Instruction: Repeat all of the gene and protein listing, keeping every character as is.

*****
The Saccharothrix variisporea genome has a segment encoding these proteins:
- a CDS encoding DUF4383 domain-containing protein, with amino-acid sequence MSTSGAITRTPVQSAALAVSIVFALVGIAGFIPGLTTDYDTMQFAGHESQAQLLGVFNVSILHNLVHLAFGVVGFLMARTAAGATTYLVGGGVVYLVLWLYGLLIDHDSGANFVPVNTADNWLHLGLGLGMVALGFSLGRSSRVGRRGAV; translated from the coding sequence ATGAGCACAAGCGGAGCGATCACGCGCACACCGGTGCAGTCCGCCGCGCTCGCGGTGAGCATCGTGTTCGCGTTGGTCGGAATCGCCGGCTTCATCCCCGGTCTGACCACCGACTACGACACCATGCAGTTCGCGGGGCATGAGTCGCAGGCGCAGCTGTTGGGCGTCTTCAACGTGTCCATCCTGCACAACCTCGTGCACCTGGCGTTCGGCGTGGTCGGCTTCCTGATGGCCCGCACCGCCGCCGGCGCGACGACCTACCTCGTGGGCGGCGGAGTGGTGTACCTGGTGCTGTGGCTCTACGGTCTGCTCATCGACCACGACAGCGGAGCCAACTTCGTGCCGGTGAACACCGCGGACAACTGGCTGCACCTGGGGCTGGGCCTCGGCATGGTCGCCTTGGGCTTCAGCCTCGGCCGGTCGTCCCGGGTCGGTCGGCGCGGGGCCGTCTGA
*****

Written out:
The Saccharothrix variisporea genome has a segment encoding these proteins:
- a CDS encoding DUF4383 domain-containing protein, with amino-acid sequence MSTSGAITRTPVQSAALAVSIVFALVGIAGFIPGLTTDYDTMQFAGHESQAQLLGVFNVSILHNLVHLAFGVVGFLMARTAAGATTYLVGGGVVYLVLWLYGLLIDHDSGANFVPVNTADNWLHLGLGLGMVALGFSLGRSSRVGRRGAV; translated from the coding sequence ATGAGCACAAGCGGAGCGATCACGCGCACACCGGTGCAGTCCGCCGCGCTCGCGGTGAGCATCGTGTTCGCGTTGGTCGGAATCGCCGGCTTCATCCCCGGTCTGACCACCGACTACGACACCATGCAGTTCGCGGGGCATGAGTCGCAGGCGCAGCTGTTGGGCGTCTTCAACGTGTCCATCCTGCACAACCTCGTGCACCTGGCGTTCGGCGTGGTCGGCTTCCTGATGGCCCGCACCGCCGCCGGCGCGACGACCTACCTCGTGGGCGGCGGAGTGGTGTACCTGGTGCTGTGGCTCTACGGTCTGCTCATCGACCACGACAGCGGAGCCAACTTCGTGCCGGTGAACACCGCGGACAACTGGCTGCACCTGGGGCTGGGCCTCGGCATGGTCGCCTTGGGCTTCAGCCTCGGCCGGTCGTCCCGGGTCGGTCGGCGCGGGGCCGTCTGA